I belong to quite a few writing-related loops (or whatever they're called now), not that I read all of them regularly. But I enjoy keeping tabs on what other people are doing, which gives me some insight into what other writers believe are the most current and best marketing tools in this very competitive and quickly-changing business of writing and publishing.
But a week ago I read one post that rocked me, although I suppose it was inevitable: a writer has set up an account on Kickstarter to pay for the production of his next book. Yes, he want his "friends" to subsidize the design, printing, marketing and promotion for his latest book. He offers a menu of rewards for the investment.
Now, this is a writer (who I don't know personally and will not name) is not a novice. He published two books (both mysteries) less than a decade ago, and he has published two more since as ebooks only. He admits they were modestly successful, and received some positive reactions from reviewers—things we all hope for.
But now he's ready to quit his day job and try a different strategy for his new thriller, and he wants his past/future readers to finance it. And he thinks this will give him more exposure and reach than either finding a traditional publisher or publishing it directly himself. He wants the money up front to pay for marketing, copy editing, book design, formatting, printing, audio, website updates, launch parties and a tour.
This person wants to raises $18,000 through Kickstarter for all of the above expenses. Please wait until I stop laughing.
Now, I consider myself a modestly successful writer. I have something like 15 books out there, two of which were NYT bestsellers. I've been writing full time for nearly a decade now. And $18,000 exceeds my personal promotional budget for all my books in a given year—and for the past few years I've published three or four each year. Heck, it exceeds most of my net annual income from writing over the past few years. Yes, my publishers cover a lot of the tasks on that list above, which are not free—and they take a hefty cut of the sales proceeds to cover them. Do those numbers add up? I have no idea, but they come with the package of being published by a major publisher, who gets my books into a lot of bookstores.
But I manage my own website; I produce my own newsletter; I buy ads in appropriate publications; I travel to conferences (with promotional materials that I design and pay for myself) and library and bookstore signings. I have never had a formal launch party, and I certainly haven't gone on a sponsored tour (my main publisher seems to reserve those only for the famous and well-established authors in its stable). My publisher does not pay for any of these—I do. I don't expect strangers to pick up the tab.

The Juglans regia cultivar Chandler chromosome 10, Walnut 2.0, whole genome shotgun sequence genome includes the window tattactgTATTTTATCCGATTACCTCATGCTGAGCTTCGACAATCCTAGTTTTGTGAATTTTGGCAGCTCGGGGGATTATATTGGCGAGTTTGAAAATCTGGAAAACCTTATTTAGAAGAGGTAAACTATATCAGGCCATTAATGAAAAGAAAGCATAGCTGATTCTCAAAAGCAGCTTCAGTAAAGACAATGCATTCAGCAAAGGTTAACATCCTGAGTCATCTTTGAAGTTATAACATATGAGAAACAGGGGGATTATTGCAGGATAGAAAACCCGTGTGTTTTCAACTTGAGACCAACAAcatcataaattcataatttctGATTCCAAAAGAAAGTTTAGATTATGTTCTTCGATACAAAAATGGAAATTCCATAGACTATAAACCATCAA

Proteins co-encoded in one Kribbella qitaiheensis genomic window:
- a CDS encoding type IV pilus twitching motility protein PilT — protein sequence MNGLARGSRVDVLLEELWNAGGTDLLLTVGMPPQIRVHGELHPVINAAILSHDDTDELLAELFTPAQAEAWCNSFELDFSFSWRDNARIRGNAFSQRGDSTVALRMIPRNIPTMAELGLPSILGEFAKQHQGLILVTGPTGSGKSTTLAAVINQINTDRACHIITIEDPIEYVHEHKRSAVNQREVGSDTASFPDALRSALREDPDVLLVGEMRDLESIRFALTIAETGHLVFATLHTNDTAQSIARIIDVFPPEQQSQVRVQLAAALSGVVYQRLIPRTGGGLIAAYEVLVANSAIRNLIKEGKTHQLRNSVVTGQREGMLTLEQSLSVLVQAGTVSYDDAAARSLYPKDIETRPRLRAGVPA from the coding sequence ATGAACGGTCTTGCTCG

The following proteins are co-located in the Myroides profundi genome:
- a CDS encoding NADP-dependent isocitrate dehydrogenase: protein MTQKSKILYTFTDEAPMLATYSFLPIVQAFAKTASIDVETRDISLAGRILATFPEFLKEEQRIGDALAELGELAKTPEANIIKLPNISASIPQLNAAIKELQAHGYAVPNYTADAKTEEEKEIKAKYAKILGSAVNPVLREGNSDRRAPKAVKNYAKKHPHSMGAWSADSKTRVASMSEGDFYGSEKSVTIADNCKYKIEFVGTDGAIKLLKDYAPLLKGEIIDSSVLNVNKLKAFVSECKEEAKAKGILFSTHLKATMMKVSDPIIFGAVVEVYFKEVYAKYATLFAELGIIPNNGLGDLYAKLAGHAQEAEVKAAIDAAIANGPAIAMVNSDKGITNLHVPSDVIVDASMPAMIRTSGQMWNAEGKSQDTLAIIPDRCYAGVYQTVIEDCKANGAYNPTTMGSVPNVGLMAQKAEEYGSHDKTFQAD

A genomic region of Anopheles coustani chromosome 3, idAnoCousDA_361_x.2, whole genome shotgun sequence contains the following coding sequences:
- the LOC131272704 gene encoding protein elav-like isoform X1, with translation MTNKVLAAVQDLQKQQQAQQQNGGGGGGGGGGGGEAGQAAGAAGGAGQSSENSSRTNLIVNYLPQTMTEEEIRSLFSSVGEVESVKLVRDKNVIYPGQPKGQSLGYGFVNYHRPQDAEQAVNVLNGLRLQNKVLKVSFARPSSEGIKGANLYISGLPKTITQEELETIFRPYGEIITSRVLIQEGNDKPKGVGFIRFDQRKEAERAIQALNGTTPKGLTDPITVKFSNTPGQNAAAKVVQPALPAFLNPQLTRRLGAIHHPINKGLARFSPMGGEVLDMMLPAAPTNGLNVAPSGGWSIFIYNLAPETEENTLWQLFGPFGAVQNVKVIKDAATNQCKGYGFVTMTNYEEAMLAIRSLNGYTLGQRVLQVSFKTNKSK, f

Is this author naïve? Arrogant? Does he have a lot of friends with deep pockets? (Apparently he's already found one who was willing to pony up $1,000, the top sum, although it could be his mother.) I suppose he thinks it's worth a try, and it's an interesting experiment. I will watch to see how well he does.
But I'm still troubled by the overall tenor of his pitch. He considers $18,000 a "lean and mean" (his words) budget for this. He's willing to let his backers do the editing for him if they chip in at least $80. That sounds like a recipe for disaster to me—editing by committee is never a good idea. As far as I know, neither splashy (expensive) launch parties nor national book tours are standard for a mid-list (at best) author.
If this author went the traditional route, he would need to sell a whole lot of copies to earn $18,000. Yes, the publisher would earn more. I think I'm missing part of the equation here. Maybe I'm just too mired in the traditional way of doing things. (As an aside, I think Kickstarter is a great concept and can do a lot of good—I just don't see how it fits here.)
What do you think? Is this the wave of the future, or a waste of time?